Synagogue hostage taker who wanted Aafia Siddiqui freed, sought cocaine, meth, machine gun before attack, FBI agent testifies

DALLAS – The British man who took hostages at a Texas synagogue last month tried to buy a machine gun, cocaine and methamphetamine from the felon who ultimately sold him a pistol used in the kidnapping, an FBI agent testified Wednesday.

Describing an interview he conducted with Henry Dwight “Michael” Williams, FBI Special Agent Taylor Page testified that Malik Faisal Akram sought the drugs and heavy weaponry in the days before he took a rabbi and three others hostage at Congregation Beth Israel in Colleyville, Tex..

Officials have said Akram took the hostages in an ill-fated effort to demand the release of Aafia Siddiqui – an American-educated Pakistani woman widely known as “Lady al-Qaeda” who is serving an 86-year sentence for trying to kill U.S. soldiers.

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Williams, 32, whom prosecutors charged with a gun violation last month, ultimately sold Akram a Taurus G2C pistol for $150, Page testified. But the agent said Williams claimed Akram had asked for a machine gun “or some kind of weapon that contained a lot of bullets.” The sale occurred on Jan. 13 – two days before the hostage taking, Page said.

Akram was shot and killed by FBI agents who stormed the synagogue after an 11-hour standoff, authorities have said. One hostage had been released hours earlier, and the rest escaped almost simultaneously, after the rabbi threw a chair at his captor, authorities and the rabbi have said.

Page’s testimony on Wednesday came at a hearing to determine whether Williams should be detained while he awaits trial. Because Williams was a felon who had previously been convicted of aggravated assault with a deadly weapon and attempted possession of a controlled substance, he was prohibited from carrying or selling firearms, authorities have said. Prosecutors argued he was a danger to the community and a flight risk, and U.S. Magistrate Judge Rebecca Rutherford ultimately ordered that he remain behind bars.

Officials have said investigators do not believe Williams knew of Akram’s plans to storm the synagogue. Page testified Wednesday that Williams claimed Akram called him “out of the blue,” and that he believed someone else had passed along his phone number. Page said Akram told Williams “he wanted to use the gun for intimidation” against someone who owed him a debt.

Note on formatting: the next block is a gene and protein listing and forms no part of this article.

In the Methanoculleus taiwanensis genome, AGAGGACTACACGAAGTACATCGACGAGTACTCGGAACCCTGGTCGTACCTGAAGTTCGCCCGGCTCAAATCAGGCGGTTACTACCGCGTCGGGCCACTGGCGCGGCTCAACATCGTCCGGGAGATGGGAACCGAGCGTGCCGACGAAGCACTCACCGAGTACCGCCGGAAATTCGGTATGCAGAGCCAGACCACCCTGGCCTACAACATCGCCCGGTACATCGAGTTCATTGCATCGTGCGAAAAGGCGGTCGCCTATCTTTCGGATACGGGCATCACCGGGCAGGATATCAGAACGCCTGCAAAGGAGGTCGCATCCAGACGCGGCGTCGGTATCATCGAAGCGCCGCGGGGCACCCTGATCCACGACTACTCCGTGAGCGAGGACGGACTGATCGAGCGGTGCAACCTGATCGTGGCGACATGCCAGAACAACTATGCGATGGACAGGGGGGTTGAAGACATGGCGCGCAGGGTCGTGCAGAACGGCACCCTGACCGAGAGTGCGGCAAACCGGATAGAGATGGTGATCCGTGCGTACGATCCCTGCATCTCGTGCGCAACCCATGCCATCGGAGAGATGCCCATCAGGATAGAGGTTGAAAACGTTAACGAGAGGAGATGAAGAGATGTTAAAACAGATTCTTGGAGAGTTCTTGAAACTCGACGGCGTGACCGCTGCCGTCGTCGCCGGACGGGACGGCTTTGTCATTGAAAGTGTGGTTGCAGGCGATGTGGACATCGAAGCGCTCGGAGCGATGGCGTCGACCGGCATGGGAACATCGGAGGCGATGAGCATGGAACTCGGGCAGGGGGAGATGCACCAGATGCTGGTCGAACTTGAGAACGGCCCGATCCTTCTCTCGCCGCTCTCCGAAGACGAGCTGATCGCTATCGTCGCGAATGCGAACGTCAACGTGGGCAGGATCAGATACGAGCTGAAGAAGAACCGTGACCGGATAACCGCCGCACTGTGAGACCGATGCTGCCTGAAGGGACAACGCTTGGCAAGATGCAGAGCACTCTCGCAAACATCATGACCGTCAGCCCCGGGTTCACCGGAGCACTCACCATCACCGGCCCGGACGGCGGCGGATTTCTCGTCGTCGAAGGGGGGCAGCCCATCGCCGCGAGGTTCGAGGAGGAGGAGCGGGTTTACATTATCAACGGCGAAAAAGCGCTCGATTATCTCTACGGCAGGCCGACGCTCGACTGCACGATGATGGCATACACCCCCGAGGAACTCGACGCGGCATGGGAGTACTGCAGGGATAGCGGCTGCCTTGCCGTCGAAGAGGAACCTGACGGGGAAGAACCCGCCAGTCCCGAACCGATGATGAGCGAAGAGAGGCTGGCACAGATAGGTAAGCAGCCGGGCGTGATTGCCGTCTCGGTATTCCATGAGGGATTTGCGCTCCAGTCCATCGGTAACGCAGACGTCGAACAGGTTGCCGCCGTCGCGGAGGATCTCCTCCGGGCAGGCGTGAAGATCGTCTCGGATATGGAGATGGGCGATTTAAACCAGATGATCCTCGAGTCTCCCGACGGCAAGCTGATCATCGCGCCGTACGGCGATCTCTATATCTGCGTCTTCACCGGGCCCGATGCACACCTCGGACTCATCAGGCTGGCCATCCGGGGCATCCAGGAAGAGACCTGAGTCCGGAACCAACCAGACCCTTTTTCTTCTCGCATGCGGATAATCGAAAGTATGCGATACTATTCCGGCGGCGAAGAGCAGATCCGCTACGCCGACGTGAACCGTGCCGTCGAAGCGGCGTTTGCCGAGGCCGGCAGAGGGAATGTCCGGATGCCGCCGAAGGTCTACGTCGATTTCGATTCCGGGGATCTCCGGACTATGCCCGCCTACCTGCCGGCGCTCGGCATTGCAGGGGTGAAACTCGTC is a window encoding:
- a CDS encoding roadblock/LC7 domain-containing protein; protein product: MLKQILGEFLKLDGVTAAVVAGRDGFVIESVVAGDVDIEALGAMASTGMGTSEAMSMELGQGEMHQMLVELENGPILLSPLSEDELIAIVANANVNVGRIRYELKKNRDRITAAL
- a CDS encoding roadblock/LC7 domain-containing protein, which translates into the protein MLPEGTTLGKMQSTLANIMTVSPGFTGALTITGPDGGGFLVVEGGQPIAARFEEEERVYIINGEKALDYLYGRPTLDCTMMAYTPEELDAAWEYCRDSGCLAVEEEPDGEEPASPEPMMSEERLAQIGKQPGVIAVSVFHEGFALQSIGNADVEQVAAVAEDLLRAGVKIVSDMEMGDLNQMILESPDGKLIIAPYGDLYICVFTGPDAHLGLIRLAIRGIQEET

Akram’s phone data shows he first called Williams on Jan. 11. The two exchanged many more calls two days later, when they met in south Dallas, the FBI agent testified. He said that Akram had withdrawn between $500 and $550 in cash.

Williams, Page testified, admitted to having sold guns on the street 10 to 15 times before. The gun he sold to Akram had been reported stolen. The agent testified that one of Williams’s relatives found out about the Jan. 13 gun sale and warned Williams the person to whom he had provided the weapon was “going to hurt” someone. Williams, the agent testified, responded that he needed the money.

The Post has previously reported that Akram conducted Internet searches for influential rabbis, an imprisoned terrorist and gun and pawnshops in the days before taking hostages at the synagogue, and that FBI agents were trying to piece together his movements in the United States.

Akram arrived at John F. Kennedy International Airport in New York on Dec. 29 and a few days later flew to Dallas, where he stayed at facilities that serve the homeless and got into at least one confrontation at a local mosque, according to law enforcement officials and others familiar with his movements.

Law enforcement officials said Akram was known to British security officials. The BBC reported that MI5, Britain’s counterintelligence and security agency, investigated him in 2020 as a “subject of interest” but concluded that he no longer posed a threat. His family members in Britain have said he struggled with mental illness.

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